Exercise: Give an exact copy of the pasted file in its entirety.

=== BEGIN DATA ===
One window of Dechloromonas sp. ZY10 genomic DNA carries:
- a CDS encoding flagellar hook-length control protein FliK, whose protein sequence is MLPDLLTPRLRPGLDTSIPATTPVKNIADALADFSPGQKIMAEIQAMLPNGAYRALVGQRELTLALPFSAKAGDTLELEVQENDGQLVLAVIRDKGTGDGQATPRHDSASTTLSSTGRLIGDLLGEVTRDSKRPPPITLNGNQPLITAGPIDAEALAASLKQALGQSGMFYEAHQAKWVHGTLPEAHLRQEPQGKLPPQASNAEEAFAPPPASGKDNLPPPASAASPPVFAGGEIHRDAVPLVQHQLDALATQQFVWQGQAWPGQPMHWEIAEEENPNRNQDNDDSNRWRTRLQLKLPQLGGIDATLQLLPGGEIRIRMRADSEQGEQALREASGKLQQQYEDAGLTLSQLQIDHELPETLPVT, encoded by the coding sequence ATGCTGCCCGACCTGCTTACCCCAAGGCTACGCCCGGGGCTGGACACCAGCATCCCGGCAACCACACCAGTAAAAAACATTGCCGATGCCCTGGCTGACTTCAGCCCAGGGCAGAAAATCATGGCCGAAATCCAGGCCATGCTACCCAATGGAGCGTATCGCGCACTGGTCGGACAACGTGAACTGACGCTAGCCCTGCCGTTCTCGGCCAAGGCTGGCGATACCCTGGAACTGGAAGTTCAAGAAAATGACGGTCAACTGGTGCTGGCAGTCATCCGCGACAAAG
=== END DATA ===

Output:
One window of Dechloromonas sp. ZY10 genomic DNA carries:
- a CDS encoding flagellar hook-length control protein FliK, whose protein sequence is MLPDLLTPRLRPGLDTSIPATTPVKNIADALADFSPGQKIMAEIQAMLPNGAYRALVGQRELTLALPFSAKAGDTLELEVQENDGQLVLAVIRDKGTGDGQATPRHDSASTTLSSTGRLIGDLLGEVTRDSKRPPPITLNGNQPLITAGPIDAEALAASLKQALGQSGMFYEAHQAKWVHGTLPEAHLRQEPQGKLPPQASNAEEAFAPPPASGKDNLPPPASAASPPVFAGGEIHRDAVPLVQHQLDALATQQFVWQGQAWPGQPMHWEIAEEENPNRNQDNDDSNRWRTRLQLKLPQLGGIDATLQLLPGGEIRIRMRADSEQGEQALREASGKLQQQYEDAGLTLSQLQIDHELPETLPVT, encoded by the coding sequence ATGCTGCCCGACCTGCTTACCCCAAGGCTACGCCCGGGGCTGGACACCAGCATCCCGGCAACCACACCAGTAAAAAACATTGCCGATGCCCTGGCTGACTTCAGCCCAGGGCAGAAAATCATGGCCGAAATCCAGGCCATGCTACCCAATGGAGCGTATCGCGCACTGGTCGGACAACGTGAACTGACGCTAGCCCTGCCGTTCTCGGCCAAGGCTGGCGATACCCTGGAACTGGAAGTTCAAGAAAATGACGGTCAACTGGTGCTGGCAGTCATCCGCGACAAAG